Friday, October 17, 2014
Gone bird: A story of how 5 billion passenger pigeons vanished
The story of the demise of the passenger pigeon reads like fiction. How could a species that once existed in the billions with flocks that blackened the skies across North America in the beginning of the 19th century be gone from the wild by the century’s end?
“The Passenger Pigeon” by Errol Fuller (Princeton University Press; $29.95) tells the story. It’s been 100 years since the species became extinct. The timing of the book’s release last month marked the anniversary of the death of Martha, the last surviving passenger pigeon, who lived alone in a cage at the Cincinnati Zoo until her death on Sept. 1, 1914. Her remains are on display at the Smithsonian Institution.
Fuller, a leading extinctions scholar, writes that his book was not intended as a textbook but rather as a memorial to a species that once was important to the ecology of North America and to bring awareness to just how fragile nature can be.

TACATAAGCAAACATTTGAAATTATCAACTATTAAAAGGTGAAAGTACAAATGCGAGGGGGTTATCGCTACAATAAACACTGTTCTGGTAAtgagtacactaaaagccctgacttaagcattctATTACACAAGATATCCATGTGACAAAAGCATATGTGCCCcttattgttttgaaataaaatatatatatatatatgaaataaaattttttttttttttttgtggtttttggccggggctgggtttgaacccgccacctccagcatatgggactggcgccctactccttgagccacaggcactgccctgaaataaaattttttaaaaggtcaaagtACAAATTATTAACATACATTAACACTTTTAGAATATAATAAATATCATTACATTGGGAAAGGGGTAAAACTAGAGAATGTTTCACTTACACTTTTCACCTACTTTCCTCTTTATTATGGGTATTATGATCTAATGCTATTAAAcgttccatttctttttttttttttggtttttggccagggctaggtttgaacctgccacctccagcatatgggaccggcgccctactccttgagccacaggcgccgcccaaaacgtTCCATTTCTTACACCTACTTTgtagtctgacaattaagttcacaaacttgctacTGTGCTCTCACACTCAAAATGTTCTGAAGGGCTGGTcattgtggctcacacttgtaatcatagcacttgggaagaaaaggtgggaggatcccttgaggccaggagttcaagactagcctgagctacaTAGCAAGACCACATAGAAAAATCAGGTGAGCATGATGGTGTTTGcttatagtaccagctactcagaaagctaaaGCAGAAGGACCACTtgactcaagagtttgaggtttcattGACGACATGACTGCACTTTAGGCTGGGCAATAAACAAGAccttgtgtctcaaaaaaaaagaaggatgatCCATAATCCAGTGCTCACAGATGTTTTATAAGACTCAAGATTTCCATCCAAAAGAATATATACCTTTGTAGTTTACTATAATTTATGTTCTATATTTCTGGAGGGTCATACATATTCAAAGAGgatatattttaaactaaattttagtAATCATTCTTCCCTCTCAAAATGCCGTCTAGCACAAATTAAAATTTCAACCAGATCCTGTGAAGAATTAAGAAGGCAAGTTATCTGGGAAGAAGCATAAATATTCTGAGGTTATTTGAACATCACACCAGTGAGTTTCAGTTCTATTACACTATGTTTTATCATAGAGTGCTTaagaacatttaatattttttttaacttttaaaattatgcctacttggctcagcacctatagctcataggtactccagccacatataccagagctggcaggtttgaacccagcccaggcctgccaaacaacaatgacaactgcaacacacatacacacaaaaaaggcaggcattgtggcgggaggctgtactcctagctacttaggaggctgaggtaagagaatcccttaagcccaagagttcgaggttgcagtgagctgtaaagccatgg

“The Passenger Pigeon” details the species, its biology and its demise using illustrations, photographs, ornithological journals and historical accounts. According to the author, the passenger pigeon was a superb long-distance flier with strong muscles and aerodynamic wings built for speed.
They were nomadic birds in constant search of food. While the passenger pigeon resembled the much smaller mourning dove, DNA analysis suggests that its nearest relatives are within the genus of pigeons that includes the band-tailed pigeon.
The book describes shocking tales of shooting and trapping thousands of birds daily over decades. Overhunting the pigeons for their meat and feathers, along with the destruction of the forests the birds relied on for food and nesting, were among the contributing factors that led to extinction of the species.
Fuller includes quotes about passenger pigeons from Mark Twain and John James Audubon.
Beautifully illustrated, this easy-to-read book will appeal to anyone who wishes to understand the concept of extinction.